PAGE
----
It seemed like 24 hours in A & E
I managed to bring Mr Verity’s birthday celebrations to a spectacular close by tripping over some construction clutter minutes from home. As my head slammed onto the pavement, I resigned myself to concussion, blindness and worse, but a few seconds reflection revealed to me as I lay on the ground that there was nothing actually wrong with me apart from a cut above my eye that was bleeding profusely.
Being stoic, I refused offers of ambulances and tottered home to clean up and phone NHS 111 in the hope that there was a small injury clinic somewhere that I could go to, but the advice was to go to A & E at King’s College Hospital – noooooooo!!!
When we got there, I found that A & E had been reconfigured into a Kafkaesque labyrinth of procedures and waiting areas that never seemed to bring you any nearer to actual treatment. There was no explanation as to why the half-dozen people who arrived after me were seen before me. But perhaps my big mistake had been to get cleaned up before we went there. If I’d sat there channelling Carrie I might have been seen a lot quicker.
Still, it gives you ample opportunity to observe your fellow citizens in various states of extremis. The emaciated couple opposite looked as though they needed beds and a good feed immediately. An elderly pair were accompanied by their daughter, who kept up a non-stop monologue that had them in stitches but annoyed the hell out of the rest of us. And of course there were the inevitable fantasists who obviously haunt A & E and are the bane of the triage staff: a woman in alarming orange leggings but no evident health problems who reappeared noisily every half hour, and a fragile gent with a rakish carpenter-style hat, which he had adorned with a Christmas bauble.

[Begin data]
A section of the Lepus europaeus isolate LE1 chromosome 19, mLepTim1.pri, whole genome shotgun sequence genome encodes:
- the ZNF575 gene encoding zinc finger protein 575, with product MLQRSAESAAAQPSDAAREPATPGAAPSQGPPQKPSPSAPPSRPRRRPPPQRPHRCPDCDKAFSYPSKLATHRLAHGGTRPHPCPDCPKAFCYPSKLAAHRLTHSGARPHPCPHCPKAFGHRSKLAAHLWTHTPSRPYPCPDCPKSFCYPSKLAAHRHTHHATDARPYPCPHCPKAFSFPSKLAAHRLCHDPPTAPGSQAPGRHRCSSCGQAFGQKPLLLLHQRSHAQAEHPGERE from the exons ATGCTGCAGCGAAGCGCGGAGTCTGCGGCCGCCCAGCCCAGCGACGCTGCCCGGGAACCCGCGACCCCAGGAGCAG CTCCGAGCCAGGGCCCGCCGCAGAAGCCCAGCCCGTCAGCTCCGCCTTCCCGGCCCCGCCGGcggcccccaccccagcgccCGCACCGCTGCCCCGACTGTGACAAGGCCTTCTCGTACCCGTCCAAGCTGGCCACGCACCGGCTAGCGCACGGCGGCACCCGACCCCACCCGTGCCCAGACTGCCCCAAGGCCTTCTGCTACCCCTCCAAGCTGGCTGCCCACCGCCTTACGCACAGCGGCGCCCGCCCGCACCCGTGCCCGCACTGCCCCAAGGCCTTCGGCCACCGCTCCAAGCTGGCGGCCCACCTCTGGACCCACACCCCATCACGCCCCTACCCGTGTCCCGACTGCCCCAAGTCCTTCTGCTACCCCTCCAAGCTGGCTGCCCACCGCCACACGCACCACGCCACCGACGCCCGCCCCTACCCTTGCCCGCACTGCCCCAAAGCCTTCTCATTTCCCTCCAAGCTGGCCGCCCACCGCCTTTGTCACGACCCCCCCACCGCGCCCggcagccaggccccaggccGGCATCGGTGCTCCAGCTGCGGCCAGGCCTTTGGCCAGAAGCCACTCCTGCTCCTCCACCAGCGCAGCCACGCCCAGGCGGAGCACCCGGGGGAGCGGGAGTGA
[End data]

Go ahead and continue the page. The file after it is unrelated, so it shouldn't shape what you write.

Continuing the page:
Meanwhile, where were the cubicles? Where was the rattle of curtains? Where were the staff? I’ve watched Casualty and I knew this was not how it was meant to be! I was beginning to wonder if there was only one needle and thread in the whole of the department, and only one person to wield them – but no one knew where they were – when my name was called. Allelluia!
Seconds later, I realised that all that was happening was that I was being transferred from the second circle of hell to the first circle. Here Orange Leggings was roaming the waiting area, obviously such an habituée that one of the nurses commented to her that she much preferred the hat that OL was currently wearing to the one she had been wearing the night before. Whenever they had a minute, one of the nurses would take OL’s blood pressure, which seemed to keep her happy.
Eventually, of course, I reached the inner sanctum of a cubicle, where the gash above my eye was stitched up so expertly that three weeks later there is hardly anything to see, and by 3.30am we were home. I never really got the sympathy I deserved as the wound was concealed by my fringe. Half of my face was Trump-coloured, but people evidently thought this was some kind of style statement rather than bruising … oh, well.